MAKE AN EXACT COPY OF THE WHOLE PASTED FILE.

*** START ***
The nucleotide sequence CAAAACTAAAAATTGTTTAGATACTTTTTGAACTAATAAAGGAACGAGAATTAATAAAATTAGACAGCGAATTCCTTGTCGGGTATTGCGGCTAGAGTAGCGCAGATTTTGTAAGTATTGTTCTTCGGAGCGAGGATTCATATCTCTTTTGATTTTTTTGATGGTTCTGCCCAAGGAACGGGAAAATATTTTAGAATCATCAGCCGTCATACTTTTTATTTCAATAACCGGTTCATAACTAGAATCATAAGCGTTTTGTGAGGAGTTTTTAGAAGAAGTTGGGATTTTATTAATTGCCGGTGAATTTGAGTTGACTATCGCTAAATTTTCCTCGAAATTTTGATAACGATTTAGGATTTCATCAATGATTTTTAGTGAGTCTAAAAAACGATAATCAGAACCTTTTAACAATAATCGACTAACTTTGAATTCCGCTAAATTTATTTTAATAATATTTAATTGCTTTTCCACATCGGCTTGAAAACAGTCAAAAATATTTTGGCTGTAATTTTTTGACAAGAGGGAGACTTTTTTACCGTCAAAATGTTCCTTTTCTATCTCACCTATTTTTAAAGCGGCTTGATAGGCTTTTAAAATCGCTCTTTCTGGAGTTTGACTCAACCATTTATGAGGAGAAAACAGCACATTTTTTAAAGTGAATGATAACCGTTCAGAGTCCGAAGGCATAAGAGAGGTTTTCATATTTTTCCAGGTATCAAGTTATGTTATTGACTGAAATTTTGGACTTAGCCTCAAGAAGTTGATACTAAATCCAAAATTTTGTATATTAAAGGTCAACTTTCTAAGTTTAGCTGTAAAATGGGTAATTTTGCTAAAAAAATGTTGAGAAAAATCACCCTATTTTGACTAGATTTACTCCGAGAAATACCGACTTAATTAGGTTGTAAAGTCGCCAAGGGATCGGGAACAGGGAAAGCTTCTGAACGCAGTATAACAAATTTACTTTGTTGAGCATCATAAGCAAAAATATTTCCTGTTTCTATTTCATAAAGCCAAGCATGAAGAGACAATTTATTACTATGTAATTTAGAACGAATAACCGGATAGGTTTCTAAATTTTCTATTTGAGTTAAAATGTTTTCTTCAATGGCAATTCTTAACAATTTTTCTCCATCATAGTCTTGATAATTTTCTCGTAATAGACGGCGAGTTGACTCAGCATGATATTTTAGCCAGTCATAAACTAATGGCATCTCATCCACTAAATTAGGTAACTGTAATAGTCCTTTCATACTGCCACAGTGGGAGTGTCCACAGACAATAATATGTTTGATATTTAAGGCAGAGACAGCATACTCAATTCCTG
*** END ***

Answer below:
The nucleotide sequence CAAAACTAAAAATTGTTTAGATACTTTTTGAACTAATAAAGGAACGAGAATTAATAAAATTAGACAGCGAATTCCTTGTCGGGTATTGCGGCTAGAGTAGCGCAGATTTTGTAAGTATTGTTCTTCGGAGCGAGGATTCATATCTCTTTTGATTTTTTTGATGGTTCTGCCCAAGGAACGGGAAAATATTTTAGAATCATCAGCCGTCATACTTTTTATTTCAATAACCGGTTCATAACTAGAATCATAAGCGTTTTGTGAGGAGTTTTTAGAAGAAGTTGGGATTTTATTAATTGCCGGTGAATTTGAGTTGACTATCGCTAAATTTTCCTCGAAATTTTGATAACGATTTAGGATTTCATCAATGATTTTTAGTGAGTCTAAAAAACGATAATCAGAACCTTTTAACAATAATCGACTAACTTTGAATTCCGCTAAATTTATTTTAATAATATTTAATTGCTTTTCCACATCGGCTTGAAAACAGTCAAAAATATTTTGGCTGTAATTTTTTGACAAGAGGGAGACTTTTTTACCGTCAAAATGTTCCTTTTCTATCTCACCTATTTTTAAAGCGGCTTGATAGGCTTTTAAAATCGCTCTTTCTGGAGTTTGACTCAACCATTTATGAGGAGAAAACAGCACATTTTTTAAAGTGAATGATAACCGTTCAGAGTCCGAAGGCATAAGAGAGGTTTTCATATTTTTCCAGGTATCAAGTTATGTTATTGACTGAAATTTTGGACTTAGCCTCAAGAAGTTGATACTAAATCCAAAATTTTGTATATTAAAGGTCAACTTTCTAAGTTTAGCTGTAAAATGGGTAATTTTGCTAAAAAAATGTTGAGAAAAATCACCCTATTTTGACTAGATTTACTCCGAGAAATACCGACTTAATTAGGTTGTAAAGTCGCCAAGGGATCGGGAACAGGGAAAGCTTCTGAACGCAGTATAACAAATTTACTTTGTTGAGCATCATAAGCAAAAATATTTCCTGTTTCTATTTCATAAAGCCAAGCATGAAGAGACAATTTATTACTATGTAATTTAGAACGAATAACCGGATAGGTTTCTAAATTTTCTATTTGAGTTAAAATGTTTTCTTCAATGGCAATTCTTAACAATTTTTCTCCATCATAGTCTTGATAATTTTCTCGTAATAGACGGCGAGTTGACTCAGCATGATATTTTAGCCAGTCATAAACTAATGGCATCTCATCCACTAAATTAGGTAACTGTAATAGTCCTTTCATACTGCCACAGTGGGAGTGTCCACAGACAATAATATGTTTGATATTTAAGGCAGAGACAGCATACTCAATTCCTG